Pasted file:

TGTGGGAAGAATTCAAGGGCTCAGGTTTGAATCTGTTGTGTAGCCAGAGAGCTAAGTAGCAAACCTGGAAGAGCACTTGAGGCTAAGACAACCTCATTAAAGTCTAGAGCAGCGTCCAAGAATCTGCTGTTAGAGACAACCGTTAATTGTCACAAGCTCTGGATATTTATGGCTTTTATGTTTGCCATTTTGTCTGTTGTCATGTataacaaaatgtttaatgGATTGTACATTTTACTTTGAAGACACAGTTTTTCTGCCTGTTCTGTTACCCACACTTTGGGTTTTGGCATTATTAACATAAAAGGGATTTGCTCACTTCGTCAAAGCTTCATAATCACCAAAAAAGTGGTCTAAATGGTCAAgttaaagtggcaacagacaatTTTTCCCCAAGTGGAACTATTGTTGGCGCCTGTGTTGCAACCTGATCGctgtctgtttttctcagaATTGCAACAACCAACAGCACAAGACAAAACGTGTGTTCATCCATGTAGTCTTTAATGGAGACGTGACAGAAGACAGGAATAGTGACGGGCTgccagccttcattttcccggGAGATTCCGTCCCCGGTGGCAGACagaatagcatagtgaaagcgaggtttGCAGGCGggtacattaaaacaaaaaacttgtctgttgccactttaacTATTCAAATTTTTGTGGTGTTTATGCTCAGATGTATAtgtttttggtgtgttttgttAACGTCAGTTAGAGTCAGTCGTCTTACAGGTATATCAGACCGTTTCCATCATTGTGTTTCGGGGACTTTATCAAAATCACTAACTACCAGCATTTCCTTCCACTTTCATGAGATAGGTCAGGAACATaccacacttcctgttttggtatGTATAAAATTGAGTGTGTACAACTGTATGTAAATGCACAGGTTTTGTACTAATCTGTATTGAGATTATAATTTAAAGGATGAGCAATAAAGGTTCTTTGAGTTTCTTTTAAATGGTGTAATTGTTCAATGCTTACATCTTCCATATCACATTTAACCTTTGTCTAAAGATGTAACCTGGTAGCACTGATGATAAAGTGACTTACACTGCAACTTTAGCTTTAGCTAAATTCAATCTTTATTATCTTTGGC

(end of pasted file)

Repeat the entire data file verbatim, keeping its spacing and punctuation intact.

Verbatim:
TGTGGGAAGAATTCAAGGGCTCAGGTTTGAATCTGTTGTGTAGCCAGAGAGCTAAGTAGCAAACCTGGAAGAGCACTTGAGGCTAAGACAACCTCATTAAAGTCTAGAGCAGCGTCCAAGAATCTGCTGTTAGAGACAACCGTTAATTGTCACAAGCTCTGGATATTTATGGCTTTTATGTTTGCCATTTTGTCTGTTGTCATGTataacaaaatgtttaatgGATTGTACATTTTACTTTGAAGACACAGTTTTTCTGCCTGTTCTGTTACCCACACTTTGGGTTTTGGCATTATTAACATAAAAGGGATTTGCTCACTTCGTCAAAGCTTCATAATCACCAAAAAAGTGGTCTAAATGGTCAAgttaaagtggcaacagacaatTTTTCCCCAAGTGGAACTATTGTTGGCGCCTGTGTTGCAACCTGATCGctgtctgtttttctcagaATTGCAACAACCAACAGCACAAGACAAAACGTGTGTTCATCCATGTAGTCTTTAATGGAGACGTGACAGAAGACAGGAATAGTGACGGGCTgccagccttcattttcccggGAGATTCCGTCCCCGGTGGCAGACagaatagcatagtgaaagcgaggtttGCAGGCGggtacattaaaacaaaaaacttgtctgttgccactttaacTATTCAAATTTTTGTGGTGTTTATGCTCAGATGTATAtgtttttggtgtgttttgttAACGTCAGTTAGAGTCAGTCGTCTTACAGGTATATCAGACCGTTTCCATCATTGTGTTTCGGGGACTTTATCAAAATCACTAACTACCAGCATTTCCTTCCACTTTCATGAGATAGGTCAGGAACATaccacacttcctgttttggtatGTATAAAATTGAGTGTGTACAACTGTATGTAAATGCACAGGTTTTGTACTAATCTGTATTGAGATTATAATTTAAAGGATGAGCAATAAAGGTTCTTTGAGTTTCTTTTAAATGGTGTAATTGTTCAATGCTTACATCTTCCATATCACATTTAACCTTTGTCTAAAGATGTAACCTGGTAGCACTGATGATAAAGTGACTTACACTGCAACTTTAGCTTTAGCTAAATTCAATCTTTATTATCTTTGGC